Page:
Puerto Rico took the forceful action after an incident on Tuesday, in which a man with narcissistic-personality disorder gained entry to the island and inexplicably hurled projectiles at unwitting Puerto Ricans.
“We had to do something,” one government official said. “Enough is enough.”
Puerto Rico’s ban on malignant narcissists drew widespread praise from people around the world, with many Americans calling for a similar ban in the mainland United States.
ELSEWHERE: In a ringing endorsement from the Secretary of Education, Betsy DeVos said on Thursday that she did the math on Donald Trump’s tax plan and that she estimates it will save the United States roughly eleventy krillion dollars.
“I took out a pencil and paper and figured it out the old-fashioned way,” DeVos told reporters. “I wound up going through a lot of paper, because eleventy krillion has ten hundredteen zeroes.”
The Education Secretary said that the national debt, which currently stands at more than twenty trillion dollars, would be greatly reduced by the eleventy-krillion-dollar windfall.
“If you subtract eleventy krillion from twenty trillion, you get a number so small it has no name,” she explained.
ELSEWHERE 2: In an experience that he called “traumatic” and “horrifying,” the departing Health and Human Services Secretary, Tom Price, was seated between two screaming babies Friday night on his first-ever commercial flight. https://www.newyorker.com/humor/borowitz-report/
7. The DAILY GRILL
Being nice to Rocket Man hasn't worked in 25 years, why would it work now? Clinton failed, Bush failed, and Obama failed. I won't fail. -- Donald J. Trump @realDonaldTrump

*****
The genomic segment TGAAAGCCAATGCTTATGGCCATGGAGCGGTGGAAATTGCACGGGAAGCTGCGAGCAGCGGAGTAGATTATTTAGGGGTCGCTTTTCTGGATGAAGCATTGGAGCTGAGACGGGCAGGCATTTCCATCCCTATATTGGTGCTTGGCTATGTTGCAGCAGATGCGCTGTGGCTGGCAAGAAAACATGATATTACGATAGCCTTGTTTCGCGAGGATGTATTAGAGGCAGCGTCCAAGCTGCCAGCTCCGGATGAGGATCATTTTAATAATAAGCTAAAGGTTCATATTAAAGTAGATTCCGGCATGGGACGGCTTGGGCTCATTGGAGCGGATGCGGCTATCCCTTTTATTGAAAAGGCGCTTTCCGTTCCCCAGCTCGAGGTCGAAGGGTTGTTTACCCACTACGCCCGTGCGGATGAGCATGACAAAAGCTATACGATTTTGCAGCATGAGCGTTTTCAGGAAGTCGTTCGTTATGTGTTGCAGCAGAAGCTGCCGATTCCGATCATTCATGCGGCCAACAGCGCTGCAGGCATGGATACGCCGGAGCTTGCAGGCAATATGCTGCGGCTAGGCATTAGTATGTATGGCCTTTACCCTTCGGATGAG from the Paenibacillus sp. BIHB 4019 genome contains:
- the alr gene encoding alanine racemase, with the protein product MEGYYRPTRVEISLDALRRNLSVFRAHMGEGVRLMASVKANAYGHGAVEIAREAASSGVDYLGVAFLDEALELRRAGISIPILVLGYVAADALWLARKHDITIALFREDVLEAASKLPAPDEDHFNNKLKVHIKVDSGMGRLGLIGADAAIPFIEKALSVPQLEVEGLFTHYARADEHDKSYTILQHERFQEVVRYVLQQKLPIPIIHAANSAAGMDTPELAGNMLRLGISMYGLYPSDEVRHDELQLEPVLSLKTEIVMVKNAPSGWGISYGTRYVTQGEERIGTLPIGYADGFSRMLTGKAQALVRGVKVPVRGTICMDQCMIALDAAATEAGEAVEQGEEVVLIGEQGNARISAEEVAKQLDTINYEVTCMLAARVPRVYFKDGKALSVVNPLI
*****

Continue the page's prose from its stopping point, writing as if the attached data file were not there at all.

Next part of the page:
25 years ago, Kim Jong Un was only 8 years old! -- Daniel Dale @ddale8
TRUMP: I just wanted to say though on health care, we have the votes for health care. We have one senator (Thad Cochran of Mississippi) that's in the hospital. He can't vote because he's in the hospital. -- Donald Trump
"Thanks for the well-wishes. I'm not hospitalized."-- Sen. Thad Cochran
I know it is really a good news story in terms of our ability to reach people and the limited number of deaths that have taken place in such a devastating hurricane." -- Homeland Security head Elaine Duke
"When you are drinking from a creek this is not a good news story. ... Dammit, this is not a good news story. This is a people are dying story. This is a life or death story. This is a truckload of stuff that can’t be taken to people story. This is the story of a devastation that continues to worsen story! -- San Juan Mayor Carmen Yulín Cruz said on "New Day" Friday
8. From MEDIA MATTERS (They watch Fox News so you don't have to)
White Fox host: Black NFL players should devote more time talking about black violence instead of police brutality.Greg Gutfeld: "There is a social problem with how black men are dealing with other black men." https://www.mediamatters.org/video/2017/09/28/white-fox-host-black-nfl-players-should-devote-more-time-talking-about-black-violence-instead-police/218079
Fox guest: "Liberal elites" on college campuses are turning our children into "politically correct thugs." https://www.mediamatters.org/video/2017/09/29/Fox-guest-Liberal-elites-on-college-campuses-are-turning-our-children-into-politically-cor/218091
Fox contributor Tomi Lahren: In removing confederate statues, the left is trying "to erase history and to erase every shred of patriotism." https://www.mediamatters.org/video/2017/09/29/fox-contributor-tomi-lahren-removing-confederate-statues-left-trying-erase-history-and-erase-every/218085